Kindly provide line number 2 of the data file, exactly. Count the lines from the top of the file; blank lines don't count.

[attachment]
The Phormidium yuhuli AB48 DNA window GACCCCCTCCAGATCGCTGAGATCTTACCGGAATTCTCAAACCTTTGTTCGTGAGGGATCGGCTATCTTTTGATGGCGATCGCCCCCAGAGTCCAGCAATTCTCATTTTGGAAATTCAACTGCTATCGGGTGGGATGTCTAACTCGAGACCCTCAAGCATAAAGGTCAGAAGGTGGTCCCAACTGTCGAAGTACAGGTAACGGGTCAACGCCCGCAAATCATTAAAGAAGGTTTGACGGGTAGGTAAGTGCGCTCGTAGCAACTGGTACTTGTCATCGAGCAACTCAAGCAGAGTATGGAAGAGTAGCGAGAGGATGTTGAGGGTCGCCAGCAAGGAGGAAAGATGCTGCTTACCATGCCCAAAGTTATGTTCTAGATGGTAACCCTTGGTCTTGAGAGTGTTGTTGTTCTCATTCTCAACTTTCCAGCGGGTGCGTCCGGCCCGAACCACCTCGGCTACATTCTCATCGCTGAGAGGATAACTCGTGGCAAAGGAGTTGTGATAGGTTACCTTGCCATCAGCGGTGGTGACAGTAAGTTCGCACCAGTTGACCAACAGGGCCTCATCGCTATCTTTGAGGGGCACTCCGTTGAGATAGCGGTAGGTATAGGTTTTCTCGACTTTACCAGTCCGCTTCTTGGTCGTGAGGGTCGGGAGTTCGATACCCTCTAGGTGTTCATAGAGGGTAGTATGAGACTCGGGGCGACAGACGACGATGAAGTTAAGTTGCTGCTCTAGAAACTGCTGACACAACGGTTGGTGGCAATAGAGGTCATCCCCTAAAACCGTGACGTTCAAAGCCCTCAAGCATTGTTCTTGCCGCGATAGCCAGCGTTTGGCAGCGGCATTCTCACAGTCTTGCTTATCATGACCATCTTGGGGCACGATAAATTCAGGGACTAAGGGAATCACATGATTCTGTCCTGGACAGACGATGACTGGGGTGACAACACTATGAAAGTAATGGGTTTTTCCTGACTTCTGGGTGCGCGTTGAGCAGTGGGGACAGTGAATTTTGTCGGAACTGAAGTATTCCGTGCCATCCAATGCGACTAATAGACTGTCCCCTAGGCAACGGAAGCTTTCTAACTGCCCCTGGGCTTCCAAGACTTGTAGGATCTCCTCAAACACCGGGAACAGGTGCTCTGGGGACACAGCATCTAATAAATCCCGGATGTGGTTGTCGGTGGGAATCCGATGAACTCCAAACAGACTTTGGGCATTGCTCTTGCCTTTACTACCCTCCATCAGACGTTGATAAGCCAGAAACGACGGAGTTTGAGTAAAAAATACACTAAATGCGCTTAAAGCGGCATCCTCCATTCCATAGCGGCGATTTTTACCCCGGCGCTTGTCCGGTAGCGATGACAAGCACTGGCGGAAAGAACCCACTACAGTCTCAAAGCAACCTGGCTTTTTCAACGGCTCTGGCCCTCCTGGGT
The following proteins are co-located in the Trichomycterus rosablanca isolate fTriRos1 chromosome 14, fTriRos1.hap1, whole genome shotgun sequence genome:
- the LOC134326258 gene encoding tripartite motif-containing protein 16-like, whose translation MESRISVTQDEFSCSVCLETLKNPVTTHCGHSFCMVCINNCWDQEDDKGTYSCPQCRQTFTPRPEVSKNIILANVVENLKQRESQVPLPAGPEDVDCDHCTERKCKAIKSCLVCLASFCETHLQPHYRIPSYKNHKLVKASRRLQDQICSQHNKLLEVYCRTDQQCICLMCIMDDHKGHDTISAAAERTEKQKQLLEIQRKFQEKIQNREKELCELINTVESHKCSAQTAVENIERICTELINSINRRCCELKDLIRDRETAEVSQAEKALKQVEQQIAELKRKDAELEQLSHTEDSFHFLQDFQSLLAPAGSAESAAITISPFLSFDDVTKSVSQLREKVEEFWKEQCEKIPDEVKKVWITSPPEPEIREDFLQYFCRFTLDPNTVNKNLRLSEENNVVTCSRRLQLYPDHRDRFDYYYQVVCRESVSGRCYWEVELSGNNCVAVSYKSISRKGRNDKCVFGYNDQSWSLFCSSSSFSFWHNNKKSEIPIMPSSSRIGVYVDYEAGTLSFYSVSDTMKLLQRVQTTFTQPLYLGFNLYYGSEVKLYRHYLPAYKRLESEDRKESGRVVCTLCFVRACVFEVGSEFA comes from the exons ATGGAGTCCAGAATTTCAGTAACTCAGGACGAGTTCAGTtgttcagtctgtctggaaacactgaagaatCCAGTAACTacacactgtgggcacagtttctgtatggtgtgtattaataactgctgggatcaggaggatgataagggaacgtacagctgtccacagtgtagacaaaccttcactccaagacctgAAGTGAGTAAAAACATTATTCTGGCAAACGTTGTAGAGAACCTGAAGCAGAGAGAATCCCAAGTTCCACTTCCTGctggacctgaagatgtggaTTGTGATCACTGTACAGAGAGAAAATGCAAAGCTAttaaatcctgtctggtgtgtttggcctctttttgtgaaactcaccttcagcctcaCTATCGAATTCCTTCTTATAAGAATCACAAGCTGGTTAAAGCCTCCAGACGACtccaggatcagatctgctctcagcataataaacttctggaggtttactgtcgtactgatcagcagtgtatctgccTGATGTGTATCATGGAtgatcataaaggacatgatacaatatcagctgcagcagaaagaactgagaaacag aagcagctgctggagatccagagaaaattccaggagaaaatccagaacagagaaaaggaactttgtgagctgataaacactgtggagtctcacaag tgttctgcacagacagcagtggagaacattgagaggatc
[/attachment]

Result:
The following proteins are co-located in the Trichomycterus rosablanca isolate fTriRos1 chromosome 14, fTriRos1.hap1, whole genome shotgun sequence genome: